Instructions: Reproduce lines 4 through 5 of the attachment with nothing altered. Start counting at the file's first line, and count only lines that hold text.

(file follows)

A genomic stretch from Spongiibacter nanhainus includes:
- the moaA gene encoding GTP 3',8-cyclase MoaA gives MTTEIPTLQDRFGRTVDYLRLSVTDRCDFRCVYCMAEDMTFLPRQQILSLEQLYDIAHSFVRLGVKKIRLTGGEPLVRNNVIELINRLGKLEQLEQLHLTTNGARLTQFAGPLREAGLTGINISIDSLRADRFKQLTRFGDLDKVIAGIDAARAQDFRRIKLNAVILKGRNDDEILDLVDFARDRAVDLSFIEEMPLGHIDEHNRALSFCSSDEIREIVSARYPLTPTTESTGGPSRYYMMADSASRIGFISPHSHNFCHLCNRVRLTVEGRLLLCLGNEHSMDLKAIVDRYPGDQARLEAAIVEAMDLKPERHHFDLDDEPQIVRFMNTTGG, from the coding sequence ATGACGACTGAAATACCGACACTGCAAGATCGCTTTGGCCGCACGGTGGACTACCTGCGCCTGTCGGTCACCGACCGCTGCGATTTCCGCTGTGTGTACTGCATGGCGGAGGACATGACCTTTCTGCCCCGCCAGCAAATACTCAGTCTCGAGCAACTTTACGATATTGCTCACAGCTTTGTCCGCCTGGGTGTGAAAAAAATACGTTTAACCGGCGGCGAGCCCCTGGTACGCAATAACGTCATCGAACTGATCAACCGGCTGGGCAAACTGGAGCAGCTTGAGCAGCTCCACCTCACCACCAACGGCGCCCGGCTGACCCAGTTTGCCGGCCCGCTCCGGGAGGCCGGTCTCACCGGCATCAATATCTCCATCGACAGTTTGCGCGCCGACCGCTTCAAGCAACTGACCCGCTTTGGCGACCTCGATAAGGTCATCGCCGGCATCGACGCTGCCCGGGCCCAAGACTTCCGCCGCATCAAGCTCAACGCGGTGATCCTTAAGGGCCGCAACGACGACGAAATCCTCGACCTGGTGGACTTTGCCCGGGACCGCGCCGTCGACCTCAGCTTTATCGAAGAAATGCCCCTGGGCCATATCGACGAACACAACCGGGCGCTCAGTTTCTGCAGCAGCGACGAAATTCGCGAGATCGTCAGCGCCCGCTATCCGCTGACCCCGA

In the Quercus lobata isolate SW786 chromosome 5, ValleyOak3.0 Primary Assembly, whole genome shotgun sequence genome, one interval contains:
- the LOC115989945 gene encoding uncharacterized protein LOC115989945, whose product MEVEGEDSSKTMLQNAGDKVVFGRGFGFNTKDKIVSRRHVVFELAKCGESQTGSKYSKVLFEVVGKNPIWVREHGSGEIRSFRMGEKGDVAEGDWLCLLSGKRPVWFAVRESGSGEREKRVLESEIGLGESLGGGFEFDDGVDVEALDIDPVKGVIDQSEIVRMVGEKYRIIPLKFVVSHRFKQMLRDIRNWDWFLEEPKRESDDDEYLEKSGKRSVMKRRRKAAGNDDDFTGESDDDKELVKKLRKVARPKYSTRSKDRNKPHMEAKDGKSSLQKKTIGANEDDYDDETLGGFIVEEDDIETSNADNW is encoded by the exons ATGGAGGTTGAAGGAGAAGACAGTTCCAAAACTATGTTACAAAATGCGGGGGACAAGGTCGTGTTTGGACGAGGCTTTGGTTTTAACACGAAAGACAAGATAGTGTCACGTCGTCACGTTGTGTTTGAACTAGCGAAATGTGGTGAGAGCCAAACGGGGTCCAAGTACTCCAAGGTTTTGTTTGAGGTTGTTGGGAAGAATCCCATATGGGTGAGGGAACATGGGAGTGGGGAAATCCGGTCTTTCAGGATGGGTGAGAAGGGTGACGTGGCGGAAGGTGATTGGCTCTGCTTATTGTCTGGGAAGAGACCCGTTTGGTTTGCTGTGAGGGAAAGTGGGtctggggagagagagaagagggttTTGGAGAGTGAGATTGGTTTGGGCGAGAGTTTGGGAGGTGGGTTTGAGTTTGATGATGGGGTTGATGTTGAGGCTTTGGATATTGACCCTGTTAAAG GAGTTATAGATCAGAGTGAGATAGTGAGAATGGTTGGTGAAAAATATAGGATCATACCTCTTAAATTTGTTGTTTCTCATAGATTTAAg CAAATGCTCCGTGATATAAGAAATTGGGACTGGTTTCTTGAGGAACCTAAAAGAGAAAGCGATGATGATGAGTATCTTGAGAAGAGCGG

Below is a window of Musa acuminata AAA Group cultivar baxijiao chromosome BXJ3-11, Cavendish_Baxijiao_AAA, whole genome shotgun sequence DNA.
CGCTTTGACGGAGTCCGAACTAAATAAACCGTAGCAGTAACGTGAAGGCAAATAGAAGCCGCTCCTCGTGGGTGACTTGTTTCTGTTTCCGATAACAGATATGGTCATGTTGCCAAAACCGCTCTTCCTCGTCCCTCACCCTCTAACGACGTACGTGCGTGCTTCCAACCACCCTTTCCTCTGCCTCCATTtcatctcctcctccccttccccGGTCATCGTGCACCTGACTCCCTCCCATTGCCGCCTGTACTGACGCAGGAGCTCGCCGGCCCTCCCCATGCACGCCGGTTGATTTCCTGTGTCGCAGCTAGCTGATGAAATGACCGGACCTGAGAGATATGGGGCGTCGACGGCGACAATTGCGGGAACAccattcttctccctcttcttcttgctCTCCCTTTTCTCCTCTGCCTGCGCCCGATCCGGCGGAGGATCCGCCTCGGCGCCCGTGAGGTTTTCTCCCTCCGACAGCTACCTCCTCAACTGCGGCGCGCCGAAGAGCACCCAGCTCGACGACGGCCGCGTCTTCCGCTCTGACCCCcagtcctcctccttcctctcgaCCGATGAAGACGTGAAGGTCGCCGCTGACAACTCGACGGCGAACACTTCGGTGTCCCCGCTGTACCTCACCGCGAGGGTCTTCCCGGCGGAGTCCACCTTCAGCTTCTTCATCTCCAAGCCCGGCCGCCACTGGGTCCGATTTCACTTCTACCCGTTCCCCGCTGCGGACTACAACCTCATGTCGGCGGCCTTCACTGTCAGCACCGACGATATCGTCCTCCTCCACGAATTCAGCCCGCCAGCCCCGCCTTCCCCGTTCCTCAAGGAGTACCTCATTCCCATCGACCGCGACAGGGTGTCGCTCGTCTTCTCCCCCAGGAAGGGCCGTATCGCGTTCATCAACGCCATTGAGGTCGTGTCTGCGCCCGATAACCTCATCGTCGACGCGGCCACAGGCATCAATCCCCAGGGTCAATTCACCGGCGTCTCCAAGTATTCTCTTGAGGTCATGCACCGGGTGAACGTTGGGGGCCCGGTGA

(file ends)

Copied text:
- the LOC115989945 gene encoding uncharacterized protein LOC115989945, whose product MEVEGEDSSKTMLQNAGDKVVFGRGFGFNTKDKIVSRRHVVFELAKCGESQTGSKYSKVLFEVVGKNPIWVREHGSGEIRSFRMGEKGDVAEGDWLCLLSGKRPVWFAVRESGSGEREKRVLESEIGLGESLGGGFEFDDGVDVEALDIDPVKGVIDQSEIVRMVGEKYRIIPLKFVVSHRFKQMLRDIRNWDWFLEEPKRESDDDEYLEKSGKRSVMKRRRKAAGNDDDFTGESDDDKELVKKLRKVARPKYSTRSKDRNKPHMEAKDGKSSLQKKTIGANEDDYDDETLGGFIVEEDDIETSNADNW is encoded by the exons ATGGAGGTTGAAGGAGAAGACAGTTCCAAAACTATGTTACAAAATGCGGGGGACAAGGTCGTGTTTGGACGAGGCTTTGGTTTTAACACGAAAGACAAGATAGTGTCACGTCGTCACGTTGTGTTTGAACTAGCGAAATGTGGTGAGAGCCAAACGGGGTCCAAGTACTCCAAGGTTTTGTTTGAGGTTGTTGGGAAGAATCCCATATGGGTGAGGGAACATGGGAGTGGGGAAATCCGGTCTTTCAGGATGGGTGAGAAGGGTGACGTGGCGGAAGGTGATTGGCTCTGCTTATTGTCTGGGAAGAGACCCGTTTGGTTTGCTGTGAGGGAAAGTGGGtctggggagagagagaagagggttTTGGAGAGTGAGATTGGTTTGGGCGAGAGTTTGGGAGGTGGGTTTGAGTTTGATGATGGGGTTGATGTTGAGGCTTTGGATATTGACCCTGTTAAAG GAGTTATAGATCAGAGTGAGATAGTGAGAATGGTTGGTGAAAAATATAGGATCATACCTCTTAAATTTGTTGTTTCTCATAGATTTAAg CAAATGCTCCGTGATATAAGAAATTGGGACTGGTTTCTTGAGGAACCTAAAAGAGAAAGCGATGATGATGAGTATCTTGAGAAGAGCGG

Below is a window of Musa acuminata AAA Group cultivar baxijiao chromosome BXJ3-11, Cavendish_Baxijiao_AAA, whole genome shotgun sequence DNA.